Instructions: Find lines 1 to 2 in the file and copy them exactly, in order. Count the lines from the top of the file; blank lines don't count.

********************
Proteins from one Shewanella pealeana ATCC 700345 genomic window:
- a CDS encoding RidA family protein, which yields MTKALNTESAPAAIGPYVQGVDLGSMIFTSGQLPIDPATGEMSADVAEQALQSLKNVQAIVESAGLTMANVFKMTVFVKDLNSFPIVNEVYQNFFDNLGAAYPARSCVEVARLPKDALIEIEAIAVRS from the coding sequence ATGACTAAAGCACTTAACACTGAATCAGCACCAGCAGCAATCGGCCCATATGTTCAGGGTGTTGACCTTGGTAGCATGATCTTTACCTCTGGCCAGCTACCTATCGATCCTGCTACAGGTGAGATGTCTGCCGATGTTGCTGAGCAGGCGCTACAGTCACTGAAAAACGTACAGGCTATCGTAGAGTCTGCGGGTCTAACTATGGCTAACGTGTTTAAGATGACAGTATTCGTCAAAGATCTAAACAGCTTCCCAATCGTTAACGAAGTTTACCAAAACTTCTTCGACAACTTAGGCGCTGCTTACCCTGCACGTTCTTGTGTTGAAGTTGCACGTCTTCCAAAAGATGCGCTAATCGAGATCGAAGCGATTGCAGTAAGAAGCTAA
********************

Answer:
Proteins from one Shewanella pealeana ATCC 700345 genomic window:
- a CDS encoding RidA family protein, which yields MTKALNTESAPAAIGPYVQGVDLGSMIFTSGQLPIDPATGEMSADVAEQALQSLKNVQAIVESAGLTMANVFKMTVFVKDLNSFPIVNEVYQNFFDNLGAAYPARSCVEVARLPKDALIEIEAIAVRS from the coding sequence ATGACTAAAGCACTTAACACTGAATCAGCACCAGCAGCAATCGGCCCATATGTTCAGGGTGTTGACCTTGGTAGCATGATCTTTACCTCTGGCCAGCTACCTATCGATCCTGCTACAGGTGAGATGTCTGCCGATGTTGCTGAGCAGGCGCTACAGTCACTGAAAAACGTACAGGCTATCGTAGAGTCTGCGGGTCTAACTATGGCTAACGTGTTTAAGATGACAGTATTCGTCAAAGATCTAAACAGCTTCCCAATCGTTAACGAAGTTTACCAAAACTTCTTCGACAACTTAGGCGCTGCTTACCCTGCACGTTCTTGTGTTGAAGTTGCACGTCTTCCAAAAGATGCGCTAATCGAGATCGAAGCGATTGCAGTAAGAAGCTAA